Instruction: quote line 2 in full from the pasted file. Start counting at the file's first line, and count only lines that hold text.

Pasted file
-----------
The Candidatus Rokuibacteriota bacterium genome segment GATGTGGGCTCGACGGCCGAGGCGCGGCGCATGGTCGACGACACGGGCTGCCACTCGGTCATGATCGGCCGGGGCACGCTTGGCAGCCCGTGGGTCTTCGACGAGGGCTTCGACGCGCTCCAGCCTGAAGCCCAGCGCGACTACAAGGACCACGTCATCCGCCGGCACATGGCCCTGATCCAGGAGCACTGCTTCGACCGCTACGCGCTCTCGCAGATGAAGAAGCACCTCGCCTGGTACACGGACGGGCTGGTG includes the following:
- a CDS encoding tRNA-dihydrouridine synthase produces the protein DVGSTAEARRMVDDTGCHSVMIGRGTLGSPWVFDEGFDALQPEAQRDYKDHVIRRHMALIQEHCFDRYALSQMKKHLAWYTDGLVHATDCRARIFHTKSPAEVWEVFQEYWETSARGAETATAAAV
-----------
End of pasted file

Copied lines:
- a CDS encoding tRNA-dihydrouridine synthase produces the protein DVGSTAEARRMVDDTGCHSVMIGRGTLGSPWVFDEGFDALQPEAQRDYKDHVIRRHMALIQEHCFDRYALSQMKKHLAWYTDGLVHATDCRARIFHTKSPAEVWEVFQEYWETSARGAETATAAAV